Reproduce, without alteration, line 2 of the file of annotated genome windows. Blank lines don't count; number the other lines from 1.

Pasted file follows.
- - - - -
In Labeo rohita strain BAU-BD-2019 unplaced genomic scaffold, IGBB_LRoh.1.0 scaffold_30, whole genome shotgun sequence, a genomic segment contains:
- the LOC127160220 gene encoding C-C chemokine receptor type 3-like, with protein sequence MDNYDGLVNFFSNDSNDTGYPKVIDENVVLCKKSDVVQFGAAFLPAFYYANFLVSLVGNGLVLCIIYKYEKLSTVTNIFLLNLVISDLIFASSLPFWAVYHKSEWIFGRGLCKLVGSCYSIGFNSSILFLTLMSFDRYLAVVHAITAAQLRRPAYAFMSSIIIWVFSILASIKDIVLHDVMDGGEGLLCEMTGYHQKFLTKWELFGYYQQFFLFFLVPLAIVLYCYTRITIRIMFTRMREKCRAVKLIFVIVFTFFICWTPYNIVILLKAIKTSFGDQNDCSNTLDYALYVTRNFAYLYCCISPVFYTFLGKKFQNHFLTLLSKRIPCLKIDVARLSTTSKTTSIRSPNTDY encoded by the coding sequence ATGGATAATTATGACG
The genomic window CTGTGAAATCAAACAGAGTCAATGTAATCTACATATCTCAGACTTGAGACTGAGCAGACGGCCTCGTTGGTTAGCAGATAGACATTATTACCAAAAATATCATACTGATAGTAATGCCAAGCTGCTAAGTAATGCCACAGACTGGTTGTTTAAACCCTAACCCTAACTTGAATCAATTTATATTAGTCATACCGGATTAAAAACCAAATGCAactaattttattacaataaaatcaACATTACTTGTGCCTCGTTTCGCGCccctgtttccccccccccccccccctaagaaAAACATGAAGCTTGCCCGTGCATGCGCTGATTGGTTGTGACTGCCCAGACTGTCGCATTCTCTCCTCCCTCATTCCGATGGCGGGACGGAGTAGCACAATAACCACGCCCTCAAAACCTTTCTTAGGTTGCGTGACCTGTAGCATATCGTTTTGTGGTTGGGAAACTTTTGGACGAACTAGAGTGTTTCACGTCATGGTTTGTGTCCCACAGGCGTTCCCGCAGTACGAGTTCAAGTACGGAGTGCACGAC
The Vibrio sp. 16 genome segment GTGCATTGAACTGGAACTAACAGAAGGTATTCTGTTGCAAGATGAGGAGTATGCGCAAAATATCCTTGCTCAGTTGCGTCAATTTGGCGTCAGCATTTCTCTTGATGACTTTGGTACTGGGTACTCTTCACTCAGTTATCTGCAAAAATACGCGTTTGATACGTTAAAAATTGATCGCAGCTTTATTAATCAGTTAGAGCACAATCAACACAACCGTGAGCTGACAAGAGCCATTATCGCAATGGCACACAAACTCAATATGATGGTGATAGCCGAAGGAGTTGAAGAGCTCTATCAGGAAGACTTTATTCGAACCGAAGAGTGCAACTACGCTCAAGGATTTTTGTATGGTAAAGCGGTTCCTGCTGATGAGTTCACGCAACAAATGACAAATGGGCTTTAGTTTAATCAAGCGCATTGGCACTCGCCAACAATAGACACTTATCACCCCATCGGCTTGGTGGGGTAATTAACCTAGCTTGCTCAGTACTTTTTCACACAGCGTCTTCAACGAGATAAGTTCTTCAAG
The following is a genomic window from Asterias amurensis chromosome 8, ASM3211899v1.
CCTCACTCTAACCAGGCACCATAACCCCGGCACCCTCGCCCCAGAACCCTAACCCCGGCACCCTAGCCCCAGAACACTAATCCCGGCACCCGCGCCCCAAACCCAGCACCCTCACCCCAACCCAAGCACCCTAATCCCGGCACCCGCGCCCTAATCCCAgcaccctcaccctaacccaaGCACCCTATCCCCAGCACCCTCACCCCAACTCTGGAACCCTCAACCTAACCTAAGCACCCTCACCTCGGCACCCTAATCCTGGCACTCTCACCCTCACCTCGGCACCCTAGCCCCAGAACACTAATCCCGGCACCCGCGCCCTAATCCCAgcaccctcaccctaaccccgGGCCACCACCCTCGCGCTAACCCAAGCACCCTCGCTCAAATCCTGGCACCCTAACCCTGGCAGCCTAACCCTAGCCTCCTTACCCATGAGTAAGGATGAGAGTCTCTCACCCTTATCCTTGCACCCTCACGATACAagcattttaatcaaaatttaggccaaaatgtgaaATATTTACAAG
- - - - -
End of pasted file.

- the LOC127160220 gene encoding C-C chemokine receptor type 3-like, with protein sequence MDNYDGLVNFFSNDSNDTGYPKVIDENVVLCKKSDVVQFGAAFLPAFYYANFLVSLVGNGLVLCIIYKYEKLSTVTNIFLLNLVISDLIFASSLPFWAVYHKSEWIFGRGLCKLVGSCYSIGFNSSILFLTLMSFDRYLAVVHAITAAQLRRPAYAFMSSIIIWVFSILASIKDIVLHDVMDGGEGLLCEMTGYHQKFLTKWELFGYYQQFFLFFLVPLAIVLYCYTRITIRIMFTRMREKCRAVKLIFVIVFTFFICWTPYNIVILLKAIKTSFGDQNDCSNTLDYALYVTRNFAYLYCCISPVFYTFLGKKFQNHFLTLLSKRIPCLKIDVARLSTTSKTTSIRSPNTDY encoded by the coding sequence ATGGATAATTATGACG